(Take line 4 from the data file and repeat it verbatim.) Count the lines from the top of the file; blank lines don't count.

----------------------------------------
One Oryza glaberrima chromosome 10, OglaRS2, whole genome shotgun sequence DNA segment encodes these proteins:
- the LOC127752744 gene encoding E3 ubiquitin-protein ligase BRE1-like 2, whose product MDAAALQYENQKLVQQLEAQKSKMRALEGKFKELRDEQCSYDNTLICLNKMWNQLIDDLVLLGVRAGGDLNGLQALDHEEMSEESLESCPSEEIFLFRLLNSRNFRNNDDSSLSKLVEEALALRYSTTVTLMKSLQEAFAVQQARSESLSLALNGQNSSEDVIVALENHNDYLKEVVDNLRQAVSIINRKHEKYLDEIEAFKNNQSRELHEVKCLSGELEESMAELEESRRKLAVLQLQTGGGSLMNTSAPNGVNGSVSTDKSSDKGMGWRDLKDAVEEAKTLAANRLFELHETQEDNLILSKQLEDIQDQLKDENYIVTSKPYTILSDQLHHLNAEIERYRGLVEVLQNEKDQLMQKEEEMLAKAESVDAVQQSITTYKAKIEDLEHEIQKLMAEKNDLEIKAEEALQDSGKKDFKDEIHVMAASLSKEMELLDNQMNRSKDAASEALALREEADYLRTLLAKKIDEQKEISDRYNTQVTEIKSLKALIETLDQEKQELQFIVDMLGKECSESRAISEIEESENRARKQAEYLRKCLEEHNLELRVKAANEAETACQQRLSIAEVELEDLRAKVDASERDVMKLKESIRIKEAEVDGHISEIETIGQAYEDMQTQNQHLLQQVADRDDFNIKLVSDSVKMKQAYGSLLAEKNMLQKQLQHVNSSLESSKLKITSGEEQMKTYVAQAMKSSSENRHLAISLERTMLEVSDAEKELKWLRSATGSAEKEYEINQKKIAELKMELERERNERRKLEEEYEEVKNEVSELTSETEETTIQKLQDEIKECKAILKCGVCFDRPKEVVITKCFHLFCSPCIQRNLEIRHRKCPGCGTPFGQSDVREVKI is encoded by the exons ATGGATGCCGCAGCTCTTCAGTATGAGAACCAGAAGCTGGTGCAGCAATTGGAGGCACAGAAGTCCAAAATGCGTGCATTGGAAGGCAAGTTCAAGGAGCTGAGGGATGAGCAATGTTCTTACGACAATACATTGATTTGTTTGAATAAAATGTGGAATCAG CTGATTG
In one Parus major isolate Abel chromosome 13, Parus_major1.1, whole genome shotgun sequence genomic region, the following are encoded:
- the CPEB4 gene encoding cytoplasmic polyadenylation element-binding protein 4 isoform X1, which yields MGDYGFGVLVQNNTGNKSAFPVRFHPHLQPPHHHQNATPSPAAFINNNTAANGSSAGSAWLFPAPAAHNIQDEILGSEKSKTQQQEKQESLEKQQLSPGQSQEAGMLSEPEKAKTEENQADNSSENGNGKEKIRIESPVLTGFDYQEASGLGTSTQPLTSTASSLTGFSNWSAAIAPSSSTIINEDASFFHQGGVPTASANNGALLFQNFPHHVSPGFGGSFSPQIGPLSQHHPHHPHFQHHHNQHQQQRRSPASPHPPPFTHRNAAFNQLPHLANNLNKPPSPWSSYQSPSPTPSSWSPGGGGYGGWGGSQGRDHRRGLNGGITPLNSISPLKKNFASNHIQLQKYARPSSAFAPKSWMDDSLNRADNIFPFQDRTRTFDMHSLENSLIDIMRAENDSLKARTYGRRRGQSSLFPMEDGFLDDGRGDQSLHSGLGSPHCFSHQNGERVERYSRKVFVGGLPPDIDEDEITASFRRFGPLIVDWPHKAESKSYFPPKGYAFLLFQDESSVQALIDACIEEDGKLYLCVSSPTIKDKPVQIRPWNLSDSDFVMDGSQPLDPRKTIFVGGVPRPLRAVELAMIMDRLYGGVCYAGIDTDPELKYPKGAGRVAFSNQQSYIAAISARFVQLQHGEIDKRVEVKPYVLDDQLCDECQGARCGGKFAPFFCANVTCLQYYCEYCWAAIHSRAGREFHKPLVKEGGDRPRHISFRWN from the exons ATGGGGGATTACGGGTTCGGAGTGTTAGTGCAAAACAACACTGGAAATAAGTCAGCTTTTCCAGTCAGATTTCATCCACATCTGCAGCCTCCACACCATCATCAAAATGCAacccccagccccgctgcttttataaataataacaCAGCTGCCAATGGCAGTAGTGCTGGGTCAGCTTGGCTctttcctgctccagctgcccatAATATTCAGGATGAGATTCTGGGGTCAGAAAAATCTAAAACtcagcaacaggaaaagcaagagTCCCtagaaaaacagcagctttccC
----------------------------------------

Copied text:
- the CPEB4 gene encoding cytoplasmic polyadenylation element-binding protein 4 isoform X1, which yields MGDYGFGVLVQNNTGNKSAFPVRFHPHLQPPHHHQNATPSPAAFINNNTAANGSSAGSAWLFPAPAAHNIQDEILGSEKSKTQQQEKQESLEKQQLSPGQSQEAGMLSEPEKAKTEENQADNSSENGNGKEKIRIESPVLTGFDYQEASGLGTSTQPLTSTASSLTGFSNWSAAIAPSSSTIINEDASFFHQGGVPTASANNGALLFQNFPHHVSPGFGGSFSPQIGPLSQHHPHHPHFQHHHNQHQQQRRSPASPHPPPFTHRNAAFNQLPHLANNLNKPPSPWSSYQSPSPTPSSWSPGGGGYGGWGGSQGRDHRRGLNGGITPLNSISPLKKNFASNHIQLQKYARPSSAFAPKSWMDDSLNRADNIFPFQDRTRTFDMHSLENSLIDIMRAENDSLKARTYGRRRGQSSLFPMEDGFLDDGRGDQSLHSGLGSPHCFSHQNGERVERYSRKVFVGGLPPDIDEDEITASFRRFGPLIVDWPHKAESKSYFPPKGYAFLLFQDESSVQALIDACIEEDGKLYLCVSSPTIKDKPVQIRPWNLSDSDFVMDGSQPLDPRKTIFVGGVPRPLRAVELAMIMDRLYGGVCYAGIDTDPELKYPKGAGRVAFSNQQSYIAAISARFVQLQHGEIDKRVEVKPYVLDDQLCDECQGARCGGKFAPFFCANVTCLQYYCEYCWAAIHSRAGREFHKPLVKEGGDRPRHISFRWN from the exons ATGGGGGATTACGGGTTCGGAGTGTTAGTGCAAAACAACACTGGAAATAAGTCAGCTTTTCCAGTCAGATTTCATCCACATCTGCAGCCTCCACACCATCATCAAAATGCAacccccagccccgctgcttttataaataataacaCAGCTGCCAATGGCAGTAGTGCTGGGTCAGCTTGGCTctttcctgctccagctgcccatAATATTCAGGATGAGATTCTGGGGTCAGAAAAATCTAAAACtcagcaacaggaaaagcaagagTCCCtagaaaaacagcagctttccC